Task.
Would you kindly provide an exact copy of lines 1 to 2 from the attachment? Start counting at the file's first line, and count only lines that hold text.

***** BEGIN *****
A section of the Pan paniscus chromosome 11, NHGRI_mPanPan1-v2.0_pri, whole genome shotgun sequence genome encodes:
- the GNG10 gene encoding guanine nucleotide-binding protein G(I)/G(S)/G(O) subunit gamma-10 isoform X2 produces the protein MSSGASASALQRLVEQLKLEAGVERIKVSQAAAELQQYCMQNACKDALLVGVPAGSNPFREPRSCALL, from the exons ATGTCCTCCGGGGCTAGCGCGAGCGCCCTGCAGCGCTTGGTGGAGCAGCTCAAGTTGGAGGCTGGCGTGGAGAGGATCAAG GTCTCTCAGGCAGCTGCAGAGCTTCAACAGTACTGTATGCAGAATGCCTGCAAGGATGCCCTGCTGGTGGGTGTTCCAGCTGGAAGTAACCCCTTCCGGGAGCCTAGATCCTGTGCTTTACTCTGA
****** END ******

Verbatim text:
A section of the Pan paniscus chromosome 11, NHGRI_mPanPan1-v2.0_pri, whole genome shotgun sequence genome encodes:
- the GNG10 gene encoding guanine nucleotide-binding protein G(I)/G(S)/G(O) subunit gamma-10 isoform X2 produces the protein MSSGASASALQRLVEQLKLEAGVERIKVSQAAAELQQYCMQNACKDALLVGVPAGSNPFREPRSCALL, from the exons ATGTCCTCCGGGGCTAGCGCGAGCGCCCTGCAGCGCTTGGTGGAGCAGCTCAAGTTGGAGGCTGGCGTGGAGAGGATCAAG GTCTCTCAGGCAGCTGCAGAGCTTCAACAGTACTGTATGCAGAATGCCTGCAAGGATGCCCTGCTGGTGGGTGTTCCAGCTGGAAGTAACCCCTTCCGGGAGCCTAGATCCTGTGCTTTACTCTGA